What is behavioral health and how does it differ from mental health? Are people with disabilities more prone to depression than others are? What effect does depression have on the physical health of people with disabilities?
These are just a few of the questions Independence Radio host Stephanie Wallace explores with ICS Director of Behavioral Health Rosemary Salopek in the new episode of Independence Radio.
You can listen to this conversation here.
Rosemary is one of several ICS experts on the complex care management team, which works with members who have particularly challenging sets of physical and psychosocial issues that can compromise their health and independence.
“We’re very complex,” Rosemary says of human beings generally. “We’re not just one thing. Medical issues don’t define a person. People’s histories, their families, their experiences in life all shape how we function in the world.”
The term “behavioral health” is used more nowadays than “mental health,” Rosemary says, “because it represents a combination of mental health issues, substance abuse issues, psychosocial issues, environmental issues—so all of the things that comprise a person’s experience in the world….
“It can have a tremendous impact on someone’s physical health: how they cope with the illness, how they cope with the treatments that are recommended, with the treatment regimens that are recommended, with medications—things like that. When you say behavioral health, I think of things like depression, trauma, anxiety, complex living situations. All of those things impact how a person copes with whatever they’re presented with.”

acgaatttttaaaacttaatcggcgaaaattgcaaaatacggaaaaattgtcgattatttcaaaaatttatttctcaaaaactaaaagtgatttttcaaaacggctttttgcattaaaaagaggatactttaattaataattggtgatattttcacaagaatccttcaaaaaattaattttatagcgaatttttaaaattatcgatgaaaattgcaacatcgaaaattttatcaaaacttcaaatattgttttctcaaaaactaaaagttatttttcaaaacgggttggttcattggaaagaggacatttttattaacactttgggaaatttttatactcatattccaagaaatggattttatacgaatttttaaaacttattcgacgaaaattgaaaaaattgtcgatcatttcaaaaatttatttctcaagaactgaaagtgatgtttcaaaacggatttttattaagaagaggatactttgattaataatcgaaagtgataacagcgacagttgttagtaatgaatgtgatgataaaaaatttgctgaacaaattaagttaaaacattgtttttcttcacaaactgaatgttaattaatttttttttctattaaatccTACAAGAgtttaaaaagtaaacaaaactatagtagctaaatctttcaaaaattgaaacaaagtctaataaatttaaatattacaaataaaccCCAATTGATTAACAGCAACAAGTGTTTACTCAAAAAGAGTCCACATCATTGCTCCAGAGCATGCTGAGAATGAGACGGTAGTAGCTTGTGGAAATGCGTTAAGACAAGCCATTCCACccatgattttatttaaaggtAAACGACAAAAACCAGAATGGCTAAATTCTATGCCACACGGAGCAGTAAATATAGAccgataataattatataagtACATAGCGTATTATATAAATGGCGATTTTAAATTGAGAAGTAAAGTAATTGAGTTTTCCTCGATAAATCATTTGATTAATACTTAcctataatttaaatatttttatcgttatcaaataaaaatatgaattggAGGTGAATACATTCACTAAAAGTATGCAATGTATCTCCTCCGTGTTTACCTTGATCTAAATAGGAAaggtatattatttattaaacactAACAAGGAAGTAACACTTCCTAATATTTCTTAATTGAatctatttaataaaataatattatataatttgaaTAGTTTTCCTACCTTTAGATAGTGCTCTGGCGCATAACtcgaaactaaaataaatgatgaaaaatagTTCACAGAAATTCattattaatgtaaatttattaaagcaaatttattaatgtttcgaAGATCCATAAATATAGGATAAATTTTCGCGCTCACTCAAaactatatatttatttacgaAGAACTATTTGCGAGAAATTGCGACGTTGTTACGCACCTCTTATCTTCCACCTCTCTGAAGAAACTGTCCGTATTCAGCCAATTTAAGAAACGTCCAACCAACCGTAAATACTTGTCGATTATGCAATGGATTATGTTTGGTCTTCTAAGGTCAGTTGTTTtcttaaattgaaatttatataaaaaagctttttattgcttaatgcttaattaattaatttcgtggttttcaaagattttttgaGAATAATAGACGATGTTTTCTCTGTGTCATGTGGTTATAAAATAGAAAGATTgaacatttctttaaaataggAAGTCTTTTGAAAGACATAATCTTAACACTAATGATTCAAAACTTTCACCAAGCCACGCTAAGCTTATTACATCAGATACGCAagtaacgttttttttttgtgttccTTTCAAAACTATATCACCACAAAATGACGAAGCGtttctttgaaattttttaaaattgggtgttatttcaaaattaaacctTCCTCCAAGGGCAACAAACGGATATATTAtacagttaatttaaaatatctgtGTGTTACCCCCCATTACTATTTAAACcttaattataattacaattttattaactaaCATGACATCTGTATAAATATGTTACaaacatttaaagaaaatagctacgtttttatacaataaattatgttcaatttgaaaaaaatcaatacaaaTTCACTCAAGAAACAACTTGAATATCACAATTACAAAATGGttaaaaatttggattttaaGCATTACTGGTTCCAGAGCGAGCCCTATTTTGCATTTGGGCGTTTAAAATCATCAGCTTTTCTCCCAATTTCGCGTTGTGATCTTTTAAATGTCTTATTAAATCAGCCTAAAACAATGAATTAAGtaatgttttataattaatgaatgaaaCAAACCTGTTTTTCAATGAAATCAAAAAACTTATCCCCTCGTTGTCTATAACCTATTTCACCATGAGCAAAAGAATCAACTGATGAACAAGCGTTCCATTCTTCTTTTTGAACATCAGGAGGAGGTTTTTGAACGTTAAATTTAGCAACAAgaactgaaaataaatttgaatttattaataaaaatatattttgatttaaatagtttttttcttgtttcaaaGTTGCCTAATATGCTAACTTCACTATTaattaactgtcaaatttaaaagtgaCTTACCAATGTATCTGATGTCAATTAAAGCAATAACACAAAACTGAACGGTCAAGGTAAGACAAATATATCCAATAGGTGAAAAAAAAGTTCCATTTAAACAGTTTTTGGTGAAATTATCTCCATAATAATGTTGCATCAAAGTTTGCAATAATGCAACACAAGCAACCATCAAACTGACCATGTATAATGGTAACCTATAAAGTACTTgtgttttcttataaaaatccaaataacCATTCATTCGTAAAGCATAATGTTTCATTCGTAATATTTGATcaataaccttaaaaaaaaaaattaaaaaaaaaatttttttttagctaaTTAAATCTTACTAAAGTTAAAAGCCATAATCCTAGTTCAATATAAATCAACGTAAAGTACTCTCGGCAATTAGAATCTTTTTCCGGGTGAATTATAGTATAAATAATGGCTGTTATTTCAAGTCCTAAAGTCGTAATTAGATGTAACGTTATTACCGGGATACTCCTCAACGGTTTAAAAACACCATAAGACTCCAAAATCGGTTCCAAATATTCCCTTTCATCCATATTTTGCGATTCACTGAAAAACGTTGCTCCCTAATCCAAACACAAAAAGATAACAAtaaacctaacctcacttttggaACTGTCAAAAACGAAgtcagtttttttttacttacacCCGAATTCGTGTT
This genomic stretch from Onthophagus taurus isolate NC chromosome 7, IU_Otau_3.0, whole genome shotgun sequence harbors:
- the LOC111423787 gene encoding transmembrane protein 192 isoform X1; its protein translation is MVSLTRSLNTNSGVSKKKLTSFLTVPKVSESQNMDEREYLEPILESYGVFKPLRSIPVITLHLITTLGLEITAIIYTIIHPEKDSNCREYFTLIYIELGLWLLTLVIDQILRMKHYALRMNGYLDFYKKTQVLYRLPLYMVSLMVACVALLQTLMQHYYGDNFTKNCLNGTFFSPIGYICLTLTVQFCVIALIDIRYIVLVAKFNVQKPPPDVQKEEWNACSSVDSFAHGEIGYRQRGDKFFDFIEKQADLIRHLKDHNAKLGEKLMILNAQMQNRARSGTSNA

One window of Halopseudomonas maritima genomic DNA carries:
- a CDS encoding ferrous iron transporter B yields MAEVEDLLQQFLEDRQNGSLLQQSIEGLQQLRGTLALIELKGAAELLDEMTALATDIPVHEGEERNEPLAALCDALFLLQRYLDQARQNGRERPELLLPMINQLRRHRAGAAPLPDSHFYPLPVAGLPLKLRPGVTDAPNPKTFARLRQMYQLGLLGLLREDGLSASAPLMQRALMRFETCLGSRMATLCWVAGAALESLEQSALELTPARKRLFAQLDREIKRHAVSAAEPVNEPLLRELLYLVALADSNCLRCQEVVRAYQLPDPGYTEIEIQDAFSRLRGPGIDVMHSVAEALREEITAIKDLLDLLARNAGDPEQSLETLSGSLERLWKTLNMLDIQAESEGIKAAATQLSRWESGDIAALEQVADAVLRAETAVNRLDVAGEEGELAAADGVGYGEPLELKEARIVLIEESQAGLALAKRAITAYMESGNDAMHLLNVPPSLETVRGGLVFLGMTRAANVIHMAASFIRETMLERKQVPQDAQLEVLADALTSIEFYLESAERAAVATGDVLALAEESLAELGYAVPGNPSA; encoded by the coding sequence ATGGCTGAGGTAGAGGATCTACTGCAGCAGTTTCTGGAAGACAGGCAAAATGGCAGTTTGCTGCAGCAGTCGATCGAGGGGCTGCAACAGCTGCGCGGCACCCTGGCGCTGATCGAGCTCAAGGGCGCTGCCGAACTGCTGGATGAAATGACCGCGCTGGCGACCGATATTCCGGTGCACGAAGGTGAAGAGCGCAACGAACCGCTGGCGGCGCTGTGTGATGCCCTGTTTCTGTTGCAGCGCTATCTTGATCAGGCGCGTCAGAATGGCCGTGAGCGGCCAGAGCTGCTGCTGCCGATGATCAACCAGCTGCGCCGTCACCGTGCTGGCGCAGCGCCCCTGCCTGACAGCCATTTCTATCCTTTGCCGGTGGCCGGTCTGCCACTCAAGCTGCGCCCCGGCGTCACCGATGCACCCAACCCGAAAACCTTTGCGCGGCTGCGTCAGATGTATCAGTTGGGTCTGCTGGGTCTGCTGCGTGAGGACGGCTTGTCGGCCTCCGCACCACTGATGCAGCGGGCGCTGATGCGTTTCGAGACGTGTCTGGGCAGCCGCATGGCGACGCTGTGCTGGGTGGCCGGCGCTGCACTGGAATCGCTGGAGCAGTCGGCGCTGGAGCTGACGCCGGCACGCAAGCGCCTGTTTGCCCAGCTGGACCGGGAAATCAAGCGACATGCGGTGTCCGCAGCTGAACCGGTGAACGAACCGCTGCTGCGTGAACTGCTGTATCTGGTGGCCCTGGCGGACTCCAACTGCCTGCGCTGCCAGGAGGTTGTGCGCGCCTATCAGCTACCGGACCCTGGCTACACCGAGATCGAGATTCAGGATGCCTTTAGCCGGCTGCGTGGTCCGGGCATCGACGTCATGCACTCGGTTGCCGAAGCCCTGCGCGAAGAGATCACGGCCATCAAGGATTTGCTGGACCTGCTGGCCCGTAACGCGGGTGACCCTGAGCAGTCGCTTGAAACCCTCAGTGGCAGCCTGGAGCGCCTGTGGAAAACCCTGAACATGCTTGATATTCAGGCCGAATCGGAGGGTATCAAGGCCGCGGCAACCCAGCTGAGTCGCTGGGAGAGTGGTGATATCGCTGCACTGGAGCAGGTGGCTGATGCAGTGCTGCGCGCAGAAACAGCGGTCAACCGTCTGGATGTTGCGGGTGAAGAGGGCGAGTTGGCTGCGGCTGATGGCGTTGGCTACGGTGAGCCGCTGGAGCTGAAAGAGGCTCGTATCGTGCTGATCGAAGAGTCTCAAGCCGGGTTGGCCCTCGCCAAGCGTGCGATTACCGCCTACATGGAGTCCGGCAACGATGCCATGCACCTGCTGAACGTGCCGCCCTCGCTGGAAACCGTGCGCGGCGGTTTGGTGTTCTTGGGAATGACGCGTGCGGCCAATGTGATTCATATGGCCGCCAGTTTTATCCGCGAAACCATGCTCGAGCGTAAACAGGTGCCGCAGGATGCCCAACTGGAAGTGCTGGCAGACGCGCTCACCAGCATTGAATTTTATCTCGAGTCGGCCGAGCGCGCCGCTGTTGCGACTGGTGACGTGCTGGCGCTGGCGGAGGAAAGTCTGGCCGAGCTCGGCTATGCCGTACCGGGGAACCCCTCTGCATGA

Rosemary cites the effects depression can have on a person with complex medical issues. “Typical symptoms of depression are sadness and loss of interest in doing things; but it can also be fatigue, overeating, undereating, oversleeping, undersleeping. The impact of that on how we function in life can be significant.”
A person with depression may find it difficult to make doctor’s appointments, to concentrate on a medication schedule, or to be willing to be around a personal care assistant. In some cases, depression can lead to suicidal thoughts or even attempts on one’s life.
“Absolutely, the prevalence of depression is significantly higher for people who have disabilities and other medical issues,” Rosemary says. “Higher rates of depression, higher rates of suicidality, of suicidal ideation and, if you will, of successful suicide.”
The Power of Talk
Stephanie uses her own experience as an ICS member and a person with a disability to sensitively explore these subjects with her guest, looking for the borderlines between feeling a little down and being seriously depressed, between idle wishes to be free of your troubles and active planning for suicide. She and Rosemary explore the common resistance many people feel to taking medications to improve mood, and the palliative effects of speaking frankly with someone—a therapist, a care manager, a friend or a helpline—about what you’re feeling.
In addition, Rosemary talks about her role on the Complex Care team and a two-year study she is conducting to understand how common depression is among ICS members and how to help care managers recognize its signs.
“The overall goal for us here,” Rosemary says about the study, “is to decrease the prevalence of depression across our membership.”
Be sure to listen to the rest of this important conversation on Independence Radio.